Power to microwave oven goes off and on

Gurus:
My 1999 Kenmore over the stove microwave/hood combination has a power supply issue.
I first noticed that food wasn't heating in the usual amount of time. I did not then notice that the unit was turning off and then back on, all by itself.
The same thing happens with the exhaust fan and light. If they are turned on, they go off and then back on within a couple of seconds. This is also true of the clock, though the power is never out long enough for it to reset to a blank ":".
Any ideas? Tom Milwaukee, WI
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A loose connection somewhere
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My opinion based on experience is the Microwave is shot, or getting there and is wreeking havoc with the power. My microwave did the same thing, complete power out and I had to wait several minutes before it would seem to reset itself, the beeper would go off and the LCD panel would light up again. Set the clock and ready to go until it happens again. I replaced the microwave (it was an Ewave model from Lowes) and the problem seems to have gone away. I would suggest before you start ripping out wires that you try another microwave.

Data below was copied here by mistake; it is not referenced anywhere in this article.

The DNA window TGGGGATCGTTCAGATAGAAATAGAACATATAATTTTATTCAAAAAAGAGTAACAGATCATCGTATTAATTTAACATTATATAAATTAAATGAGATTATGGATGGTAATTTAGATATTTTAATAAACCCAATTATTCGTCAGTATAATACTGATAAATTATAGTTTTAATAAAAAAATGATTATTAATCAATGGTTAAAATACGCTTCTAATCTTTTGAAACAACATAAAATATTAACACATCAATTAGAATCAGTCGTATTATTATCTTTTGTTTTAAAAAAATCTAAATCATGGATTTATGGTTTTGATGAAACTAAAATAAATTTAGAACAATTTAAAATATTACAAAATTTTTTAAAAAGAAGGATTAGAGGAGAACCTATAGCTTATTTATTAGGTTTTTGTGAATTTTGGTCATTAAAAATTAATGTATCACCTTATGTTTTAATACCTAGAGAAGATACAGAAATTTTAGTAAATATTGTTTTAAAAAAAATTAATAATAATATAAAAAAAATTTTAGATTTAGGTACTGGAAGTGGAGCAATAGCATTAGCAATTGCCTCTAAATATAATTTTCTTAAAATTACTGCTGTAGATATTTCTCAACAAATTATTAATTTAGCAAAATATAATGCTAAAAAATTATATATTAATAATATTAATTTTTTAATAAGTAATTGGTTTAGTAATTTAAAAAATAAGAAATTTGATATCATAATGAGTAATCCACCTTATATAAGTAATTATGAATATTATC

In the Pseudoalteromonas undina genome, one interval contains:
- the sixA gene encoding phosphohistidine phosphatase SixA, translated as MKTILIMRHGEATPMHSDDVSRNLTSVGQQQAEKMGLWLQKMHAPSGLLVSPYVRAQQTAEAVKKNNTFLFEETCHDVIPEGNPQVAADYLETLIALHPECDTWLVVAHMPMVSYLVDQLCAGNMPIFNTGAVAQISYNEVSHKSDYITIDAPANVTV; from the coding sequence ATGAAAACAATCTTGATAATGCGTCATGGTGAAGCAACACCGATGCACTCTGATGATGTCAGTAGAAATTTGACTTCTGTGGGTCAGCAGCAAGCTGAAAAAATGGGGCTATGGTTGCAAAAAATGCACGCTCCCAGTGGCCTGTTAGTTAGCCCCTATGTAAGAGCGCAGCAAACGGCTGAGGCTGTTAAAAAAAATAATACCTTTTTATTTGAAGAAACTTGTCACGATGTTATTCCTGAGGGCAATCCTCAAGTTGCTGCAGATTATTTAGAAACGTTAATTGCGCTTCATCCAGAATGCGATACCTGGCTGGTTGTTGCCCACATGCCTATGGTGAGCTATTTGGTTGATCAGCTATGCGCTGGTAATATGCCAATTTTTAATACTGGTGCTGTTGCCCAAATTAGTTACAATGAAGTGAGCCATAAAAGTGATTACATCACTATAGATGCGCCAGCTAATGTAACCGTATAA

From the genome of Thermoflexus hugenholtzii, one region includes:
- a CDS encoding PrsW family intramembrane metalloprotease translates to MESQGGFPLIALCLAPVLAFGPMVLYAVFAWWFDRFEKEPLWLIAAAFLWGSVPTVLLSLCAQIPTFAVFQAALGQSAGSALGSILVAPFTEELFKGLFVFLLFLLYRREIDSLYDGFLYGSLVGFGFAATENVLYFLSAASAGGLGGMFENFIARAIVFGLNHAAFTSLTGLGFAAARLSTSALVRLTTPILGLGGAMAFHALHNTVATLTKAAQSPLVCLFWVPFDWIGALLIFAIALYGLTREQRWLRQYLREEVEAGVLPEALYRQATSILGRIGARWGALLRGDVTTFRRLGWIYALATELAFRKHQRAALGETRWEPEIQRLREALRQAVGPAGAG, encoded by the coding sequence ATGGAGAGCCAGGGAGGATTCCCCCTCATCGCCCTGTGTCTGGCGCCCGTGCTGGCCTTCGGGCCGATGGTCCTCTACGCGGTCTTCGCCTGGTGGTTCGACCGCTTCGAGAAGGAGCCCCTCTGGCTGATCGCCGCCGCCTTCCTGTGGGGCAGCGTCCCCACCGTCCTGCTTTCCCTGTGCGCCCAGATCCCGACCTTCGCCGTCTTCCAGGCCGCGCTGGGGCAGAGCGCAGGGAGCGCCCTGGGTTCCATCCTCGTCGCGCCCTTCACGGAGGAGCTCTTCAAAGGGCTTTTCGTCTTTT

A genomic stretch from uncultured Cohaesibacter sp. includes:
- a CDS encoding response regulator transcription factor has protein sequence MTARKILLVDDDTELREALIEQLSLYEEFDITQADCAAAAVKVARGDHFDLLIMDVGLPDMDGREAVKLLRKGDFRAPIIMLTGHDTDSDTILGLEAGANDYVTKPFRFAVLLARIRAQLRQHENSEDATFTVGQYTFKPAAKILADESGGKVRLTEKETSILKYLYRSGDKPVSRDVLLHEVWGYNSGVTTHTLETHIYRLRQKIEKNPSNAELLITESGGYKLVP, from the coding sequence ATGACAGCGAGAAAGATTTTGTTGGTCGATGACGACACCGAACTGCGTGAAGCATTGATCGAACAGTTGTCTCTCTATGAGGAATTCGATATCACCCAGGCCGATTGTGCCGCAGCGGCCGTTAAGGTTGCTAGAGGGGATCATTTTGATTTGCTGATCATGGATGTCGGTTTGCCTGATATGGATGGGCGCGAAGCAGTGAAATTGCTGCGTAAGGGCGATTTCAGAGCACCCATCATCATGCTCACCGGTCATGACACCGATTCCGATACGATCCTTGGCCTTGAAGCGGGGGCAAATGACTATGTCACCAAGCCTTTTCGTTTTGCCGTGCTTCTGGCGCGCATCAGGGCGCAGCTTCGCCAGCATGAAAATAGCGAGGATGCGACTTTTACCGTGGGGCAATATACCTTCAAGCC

I really find it fascinating how many people have the same or similar problems on this board. What are the odds?

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the odds are really good.
do a little searching on how the fuses in these things work. then replace yours. if it fails again shortly, you need to toss your microwave leaking microwave.
randy

to
you
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I agree with m Ransley that a loose connection is a good possibility. There shouldn't be too much in common with both the microwave and exhaust fan portion of the unit except the main (house) power supply and the connection around the microwave's internal fuse. BTW. A bad fuse itself would not usually cause such a symptom, maybe a bad fuse *holder*.
In the end someone is going to have to actually trace the power supply to see where it stops. I doubt anyone here in the newsgroups is going to be able to tell you where that is.